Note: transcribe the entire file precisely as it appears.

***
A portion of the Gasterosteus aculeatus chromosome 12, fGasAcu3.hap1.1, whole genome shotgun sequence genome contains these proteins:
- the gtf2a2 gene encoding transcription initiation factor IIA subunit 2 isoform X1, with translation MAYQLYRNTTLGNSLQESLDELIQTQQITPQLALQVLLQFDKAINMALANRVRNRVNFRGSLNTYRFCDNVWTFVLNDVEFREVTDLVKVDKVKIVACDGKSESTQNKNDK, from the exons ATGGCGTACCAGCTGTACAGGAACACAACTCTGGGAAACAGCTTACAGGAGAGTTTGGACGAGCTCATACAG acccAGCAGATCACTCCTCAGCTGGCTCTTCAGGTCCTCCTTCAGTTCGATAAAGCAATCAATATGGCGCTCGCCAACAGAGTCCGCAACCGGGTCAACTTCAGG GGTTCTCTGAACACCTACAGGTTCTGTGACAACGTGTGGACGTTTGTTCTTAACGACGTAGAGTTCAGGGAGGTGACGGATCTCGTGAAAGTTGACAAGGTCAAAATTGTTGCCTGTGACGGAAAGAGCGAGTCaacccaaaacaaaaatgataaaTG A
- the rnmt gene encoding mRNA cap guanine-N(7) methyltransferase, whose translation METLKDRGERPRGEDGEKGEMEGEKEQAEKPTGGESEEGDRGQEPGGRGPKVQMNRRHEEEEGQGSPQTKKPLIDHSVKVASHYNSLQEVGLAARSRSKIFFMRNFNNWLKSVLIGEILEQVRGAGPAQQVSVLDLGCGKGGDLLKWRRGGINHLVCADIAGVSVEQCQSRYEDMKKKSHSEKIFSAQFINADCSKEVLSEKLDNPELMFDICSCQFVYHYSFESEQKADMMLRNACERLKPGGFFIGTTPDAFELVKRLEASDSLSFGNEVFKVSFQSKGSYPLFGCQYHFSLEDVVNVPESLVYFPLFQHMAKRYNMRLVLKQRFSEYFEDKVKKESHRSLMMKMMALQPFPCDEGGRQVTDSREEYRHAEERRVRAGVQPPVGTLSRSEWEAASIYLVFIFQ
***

A portion of the Gasterosteus aculeatus chromosome 12, fGasAcu3.hap1.1, whole genome shotgun sequence genome contains these proteins:
- the gtf2a2 gene encoding transcription initiation factor IIA subunit 2 isoform X1, with translation MAYQLYRNTTLGNSLQESLDELIQTQQITPQLALQVLLQFDKAINMALANRVRNRVNFRGSLNTYRFCDNVWTFVLNDVEFREVTDLVKVDKVKIVACDGKSESTQNKNDK, from the exons ATGGCGTACCAGCTGTACAGGAACACAACTCTGGGAAACAGCTTACAGGAGAGTTTGGACGAGCTCATACAG acccAGCAGATCACTCCTCAGCTGGCTCTTCAGGTCCTCCTTCAGTTCGATAAAGCAATCAATATGGCGCTCGCCAACAGAGTCCGCAACCGGGTCAACTTCAGG GGTTCTCTGAACACCTACAGGTTCTGTGACAACGTGTGGACGTTTGTTCTTAACGACGTAGAGTTCAGGGAGGTGACGGATCTCGTGAAAGTTGACAAGGTCAAAATTGTTGCCTGTGACGGAAAGAGCGAGTCaacccaaaacaaaaatgataaaTG A
- the rnmt gene encoding mRNA cap guanine-N(7) methyltransferase, whose translation METLKDRGERPRGEDGEKGEMEGEKEQAEKPTGGESEEGDRGQEPGGRGPKVQMNRRHEEEEGQGSPQTKKPLIDHSVKVASHYNSLQEVGLAARSRSKIFFMRNFNNWLKSVLIGEILEQVRGAGPAQQVSVLDLGCGKGGDLLKWRRGGINHLVCADIAGVSVEQCQSRYEDMKKKSHSEKIFSAQFINADCSKEVLSEKLDNPELMFDICSCQFVYHYSFESEQKADMMLRNACERLKPGGFFIGTTPDAFELVKRLEASDSLSFGNEVFKVSFQSKGSYPLFGCQYHFSLEDVVNVPESLVYFPLFQHMAKRYNMRLVLKQRFSEYFEDKVKKESHRSLMMKMMALQPFPCDEGGRQVTDSREEYRHAEERRVRAGVQPPVGTLSRSEWEAASIYLVFIFQ